What Is the Bullet Bond Strategy?

Definition & Examples of the Bullet Bond Strategy

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The bullet bond strategy is a bond investing strategy in which an investor buys bonds that all mature at the same time. A bullet strategy is one of three popular approaches to constructing a portfolio of individual bonds; the other two are the ladder and barbell strategies.

Learn details about this strategy and examples of how you can work it into your investment portfolio.

What Is the Bullet Bond Strategy?

An investor who uses a bullet strategy purchases several bonds that mature at the same time. By targeting this specific maturity date, the investor aims to invest in a particular segment of the yield curve. That's where the term “bullet” comes from—it's an attempt to hit a specific point in the yield curve.

Although all of the bonds held in a bullet strategy portfolio bullet mature at the same time, they are all purchased at different times—usually years apart.

How Does the Bullet Bond Strategy Work?

By purchasing at different times, the bullet strategy leverages diversification to reduce the impact of interest-rate fluctuations. For instance, an investor following the bullet bond strategy might buy a 10-year bond in a given year, and then three years later, they buy a seven-year bond.

If rates rise between the first purchase and the second, then the investor will earn a higher rate than if they had invested the entire portfolio in the first year. Rates could also fall during that three-year period, but the primary goal of staggering the purchases is to “hedge,” or protect, against the possibility rates could rise sharply in a given year.

The bullet bond strategy might be better defined as a defensive strategy, rather than an offensive one. An investor following this strategy won't necessarily beat the investor who buys a single bond. Instead of trying to beat another investor, the bullet bond investor seeks to assure the return of principal while protecting themself (to a certain extent) from interest rate risk.

Planning for Future Expenses

The bullet bond strategy works especially well for investors who are planning for an expense in the future. For example, an investor might plan on their child heading to college in 2030. This investor wants to keep the principal safe, so they choose to invest in bonds rather than stocks, and they decide to use a bullet strategy. They land on a bullet strategy that includes five investments in five different years: 2020, 2022, 2024, 2026, and 2028. In each of these years, the bonds bought all share the same maturity date in 2030.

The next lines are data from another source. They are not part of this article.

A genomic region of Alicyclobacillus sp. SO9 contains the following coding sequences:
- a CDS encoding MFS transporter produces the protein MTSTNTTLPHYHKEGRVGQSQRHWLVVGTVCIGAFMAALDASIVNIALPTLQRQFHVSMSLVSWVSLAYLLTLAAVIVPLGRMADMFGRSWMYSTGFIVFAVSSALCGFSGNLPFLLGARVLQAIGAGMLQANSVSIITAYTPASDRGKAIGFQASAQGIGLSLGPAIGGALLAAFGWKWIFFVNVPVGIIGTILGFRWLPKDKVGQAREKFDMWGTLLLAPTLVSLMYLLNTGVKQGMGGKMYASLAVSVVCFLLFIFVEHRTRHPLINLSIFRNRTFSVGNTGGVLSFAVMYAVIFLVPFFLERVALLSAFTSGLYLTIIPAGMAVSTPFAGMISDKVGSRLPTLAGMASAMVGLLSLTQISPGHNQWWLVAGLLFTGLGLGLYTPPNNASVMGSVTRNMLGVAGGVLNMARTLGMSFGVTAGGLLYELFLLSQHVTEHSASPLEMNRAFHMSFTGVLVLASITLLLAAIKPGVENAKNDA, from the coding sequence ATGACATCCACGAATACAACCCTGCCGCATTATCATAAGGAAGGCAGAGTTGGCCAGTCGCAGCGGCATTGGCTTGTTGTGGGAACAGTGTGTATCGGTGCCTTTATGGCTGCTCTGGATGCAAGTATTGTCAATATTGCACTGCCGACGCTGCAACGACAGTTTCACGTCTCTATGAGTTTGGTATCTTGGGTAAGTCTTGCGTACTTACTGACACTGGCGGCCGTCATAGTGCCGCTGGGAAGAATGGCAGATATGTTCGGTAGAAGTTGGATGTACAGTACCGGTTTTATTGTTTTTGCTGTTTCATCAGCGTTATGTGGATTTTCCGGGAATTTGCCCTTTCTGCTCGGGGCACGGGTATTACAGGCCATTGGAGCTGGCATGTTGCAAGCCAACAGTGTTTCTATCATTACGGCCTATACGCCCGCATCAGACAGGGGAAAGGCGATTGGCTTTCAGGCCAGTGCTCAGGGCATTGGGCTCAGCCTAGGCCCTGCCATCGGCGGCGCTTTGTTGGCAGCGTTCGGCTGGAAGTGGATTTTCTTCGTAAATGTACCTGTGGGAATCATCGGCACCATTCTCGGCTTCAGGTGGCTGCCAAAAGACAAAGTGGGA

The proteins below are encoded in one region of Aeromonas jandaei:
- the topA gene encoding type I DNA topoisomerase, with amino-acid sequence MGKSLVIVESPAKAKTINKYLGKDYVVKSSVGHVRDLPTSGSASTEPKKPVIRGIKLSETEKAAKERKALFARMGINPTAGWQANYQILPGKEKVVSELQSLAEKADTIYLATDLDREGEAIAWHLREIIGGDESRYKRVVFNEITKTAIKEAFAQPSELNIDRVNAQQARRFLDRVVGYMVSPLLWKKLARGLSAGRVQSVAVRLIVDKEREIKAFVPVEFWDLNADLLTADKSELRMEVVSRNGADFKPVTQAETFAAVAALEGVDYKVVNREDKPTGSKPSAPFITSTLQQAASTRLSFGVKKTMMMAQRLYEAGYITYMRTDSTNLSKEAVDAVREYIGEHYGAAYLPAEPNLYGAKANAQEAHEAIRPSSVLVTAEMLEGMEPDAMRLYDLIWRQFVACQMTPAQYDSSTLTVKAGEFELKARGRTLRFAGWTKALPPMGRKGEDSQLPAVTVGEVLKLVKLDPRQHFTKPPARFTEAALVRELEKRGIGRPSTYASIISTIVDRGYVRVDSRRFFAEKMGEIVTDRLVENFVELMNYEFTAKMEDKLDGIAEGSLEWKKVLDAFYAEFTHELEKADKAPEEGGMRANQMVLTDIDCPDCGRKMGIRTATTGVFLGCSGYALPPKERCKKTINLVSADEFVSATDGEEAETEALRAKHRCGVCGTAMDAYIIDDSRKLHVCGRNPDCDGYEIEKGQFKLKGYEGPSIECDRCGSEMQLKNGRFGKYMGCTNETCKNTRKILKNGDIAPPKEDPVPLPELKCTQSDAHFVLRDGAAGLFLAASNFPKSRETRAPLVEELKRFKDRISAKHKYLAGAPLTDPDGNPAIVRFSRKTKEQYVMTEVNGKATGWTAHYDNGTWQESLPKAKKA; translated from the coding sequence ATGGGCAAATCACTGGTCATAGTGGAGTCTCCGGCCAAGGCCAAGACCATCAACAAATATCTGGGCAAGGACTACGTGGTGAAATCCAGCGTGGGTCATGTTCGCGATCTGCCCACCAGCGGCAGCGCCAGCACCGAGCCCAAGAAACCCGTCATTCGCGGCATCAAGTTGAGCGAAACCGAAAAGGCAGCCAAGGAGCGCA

Benefits of the Bullet Bond Strategy

Consider these two benefits to the bullet bond strategy:

  • The investor doesn't need to have all the cash they plan to invest right away. In the example of an investor preparing for their child to go to college, the purchases take place over eight years. That gives the investor plenty of time between purchases to save up the cash for the next bond investment.
  • Selecting a maturity date that coincides with a major expense (in the example, this is expense is college) ensures that the investor's family will have cash when they need it most.

As with all bond strategies, a bullet bond investor faces a certain level of credit risk. If you buy a bond from an entity that goes bankrupt, that entity could fail to honor the terms of the bond. This risk increases for those who invest in lower-grade corporate bonds. The tradeoff is that lower-grade bonds often offer higher interest rates.

Benefits Over Bond Funds

The bullet bond strategy shares similar concepts with the other two major bond investing strategies. All three strategies attempt to reduce yield volatility and risk, though each pursues this goal in its own way. All three depend upon the strategic reinvestment of the proceeds from matured bonds.

While each bond strategy inevitably poses a risk (as do all investments), all three avoid some traps posed by bond funds, including secondary market trading and consistent reinvestment of mature bonds.

The downsides to bond funds effectively remove the offer of a known maturity date—a date when the investor gets back at least their principal. With a bond fund, you can lose the money you've invested.

Individual bond strategies, as opposed to bond fund investment, hold a finite number of bonds, each of which has a known maturity date. Consequently, in most cases, you can hold your bonds to maturity and eventually get your return of principal.

Key Takeaways

  • The bullet bond strategy is a bond investment strategy in which bonds with the same maturity date are bought over a period of several years.
  • The bullet bond strategy is one of three major bond investment strategies. The others are ladder and barbell strategies.
  • The bullet bond strategy works best when you have a specific expense in the future that you'd like to prepare for, such as sending a child to college.